Sony Classical International proudly announces the second solo album by American soprano Rachel Willis-Sørensen. Presenting works of Richard Strauss’s later years, Willis-Sørensen’s latest release pairs the composer’s sublime Vier letzte Lieder (Four Last Songs) with the closing scene of his final opera, Capriccio. Renowned conductor Andris Nelsons leads the Gewandhausorchester and German bass Sebastian Pilgrim joins Willis-Sørensen for the Capriccio scene.
The album follows up on the soprano’s Sony Classical debut, an aria recital entitled “Rachel,” released last year to unanimous international praise. Germany’s Das Opernglas noted that “Willis-Sørensen sings marvelously with her beautifully shimmering, silvery, well-rounded soprano voice, whose slight vibrato enhances the emotions expressed.” While Gramophone Magazine recommended the album as “a rewarding and intelligent debut from a very fine singer”. French classical magazine L’Opéra praised her as “An uncommon talent, able to rival the best examples of the past”.
Coinciding with the album release, Willis-Sørensen will mark the latest addition to her gallery of Strauss heroines, with the role debut of Arabella at the Deutsche Oper Berlin in Spring. In Willis-Sørensen’s performances, vocal radiance is matched by abundant musicality and impeccable style. Her artistry has illuminated repertoire extending from Mozart and Wagner to Verdi, Puccini, Dvořák, and Britten.
Willis-Sørensen considers Strauss ideal for “a lyric soprano voice that maybe leans a little heavier,” as hers does. An artist whose textual communication in German is impressively detailed and idiomatic, Willis-Sørensen comments that “a lot of Strauss is also conversational, so my grasp of the German language makes it particularly enjoyable for me.”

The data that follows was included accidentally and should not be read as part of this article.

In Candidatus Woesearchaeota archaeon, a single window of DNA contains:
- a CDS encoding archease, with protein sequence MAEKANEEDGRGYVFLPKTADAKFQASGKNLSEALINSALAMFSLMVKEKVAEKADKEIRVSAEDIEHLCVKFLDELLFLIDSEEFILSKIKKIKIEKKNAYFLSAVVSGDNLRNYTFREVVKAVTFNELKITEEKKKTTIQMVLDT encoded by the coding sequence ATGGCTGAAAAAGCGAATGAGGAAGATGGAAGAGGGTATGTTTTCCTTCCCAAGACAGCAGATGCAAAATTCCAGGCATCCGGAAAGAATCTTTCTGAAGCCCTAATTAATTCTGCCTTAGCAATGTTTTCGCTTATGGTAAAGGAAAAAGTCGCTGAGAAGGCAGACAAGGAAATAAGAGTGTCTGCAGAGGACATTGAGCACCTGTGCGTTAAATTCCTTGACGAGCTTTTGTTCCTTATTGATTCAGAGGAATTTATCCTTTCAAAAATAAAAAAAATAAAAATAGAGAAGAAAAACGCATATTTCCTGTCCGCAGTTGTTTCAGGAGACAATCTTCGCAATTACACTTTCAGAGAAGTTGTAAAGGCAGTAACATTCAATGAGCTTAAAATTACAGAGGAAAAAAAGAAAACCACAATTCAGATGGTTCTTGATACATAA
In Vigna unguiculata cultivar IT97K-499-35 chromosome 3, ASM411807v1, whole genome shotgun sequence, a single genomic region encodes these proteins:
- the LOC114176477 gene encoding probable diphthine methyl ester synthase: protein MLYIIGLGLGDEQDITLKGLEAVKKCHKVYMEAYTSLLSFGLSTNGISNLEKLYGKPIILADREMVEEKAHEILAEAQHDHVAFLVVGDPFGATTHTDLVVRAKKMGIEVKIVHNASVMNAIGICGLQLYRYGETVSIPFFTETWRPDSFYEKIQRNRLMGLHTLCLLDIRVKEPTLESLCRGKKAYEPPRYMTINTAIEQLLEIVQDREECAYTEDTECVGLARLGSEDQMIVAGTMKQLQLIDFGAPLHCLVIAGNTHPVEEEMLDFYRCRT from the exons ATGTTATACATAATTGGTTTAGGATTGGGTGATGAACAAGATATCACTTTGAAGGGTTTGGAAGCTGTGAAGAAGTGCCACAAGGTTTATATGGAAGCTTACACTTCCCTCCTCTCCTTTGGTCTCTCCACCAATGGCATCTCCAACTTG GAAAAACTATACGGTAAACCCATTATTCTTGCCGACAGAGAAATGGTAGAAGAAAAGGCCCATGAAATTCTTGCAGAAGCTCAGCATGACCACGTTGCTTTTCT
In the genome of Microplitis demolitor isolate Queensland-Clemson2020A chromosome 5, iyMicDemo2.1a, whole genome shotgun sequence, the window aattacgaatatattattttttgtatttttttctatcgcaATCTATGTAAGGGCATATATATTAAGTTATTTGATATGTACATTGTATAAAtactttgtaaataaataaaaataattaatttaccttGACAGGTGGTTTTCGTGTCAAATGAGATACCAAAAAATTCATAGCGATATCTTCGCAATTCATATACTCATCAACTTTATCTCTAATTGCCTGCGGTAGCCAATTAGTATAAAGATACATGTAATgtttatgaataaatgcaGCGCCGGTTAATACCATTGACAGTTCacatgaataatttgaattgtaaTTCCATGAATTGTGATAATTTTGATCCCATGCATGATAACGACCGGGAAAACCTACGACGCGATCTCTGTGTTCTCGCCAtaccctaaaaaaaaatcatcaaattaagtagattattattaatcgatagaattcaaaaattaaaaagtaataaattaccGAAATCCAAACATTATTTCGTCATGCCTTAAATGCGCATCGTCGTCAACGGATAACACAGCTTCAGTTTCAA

The new album reveals Willis-Sørensen’s mastery of some of the greatest vocal and interpretive challenges in Strauss. A luminous, long-lined lyricism characterizes the Four Last Songs, which together comprise what Willis-Sørensen views as “a parable for life. Musically speaking, you have the expectation of one particular harmonic resolution, and then it goes in a different direction and it’s rendered more beautiful because it surprises you. Life is absolutely like that!”
A notable contrast occurs with the Capriccio scene, which Willis-Sørensen describes as “whipped cream. It’s cheeky and has a lightness, a bit of a wink.” Here the opera’s gracious, ultra-feminine heroine, Countess Madeleine, engages in what amounts to a conversation with herself, struggling to determine not simply how to end the new opera written by her two suitors – a composer and a poet – but also which suitor to choose.
Willis-Sørensen is delighted that this album renews her artistic partnership with Nelsons, who conducted the soprano’s first Marschallin in the Royal Opera House’s 2016 production of Der Rosenkavalier. Willis-Sørensen’s gratitude in recording the Strauss album extends also to the players of the Gewandhausorchester, an ensemble that has long sustained a tradition of magnificently authoritative Strauss performances.
Strauss: Four Last Songs is out now!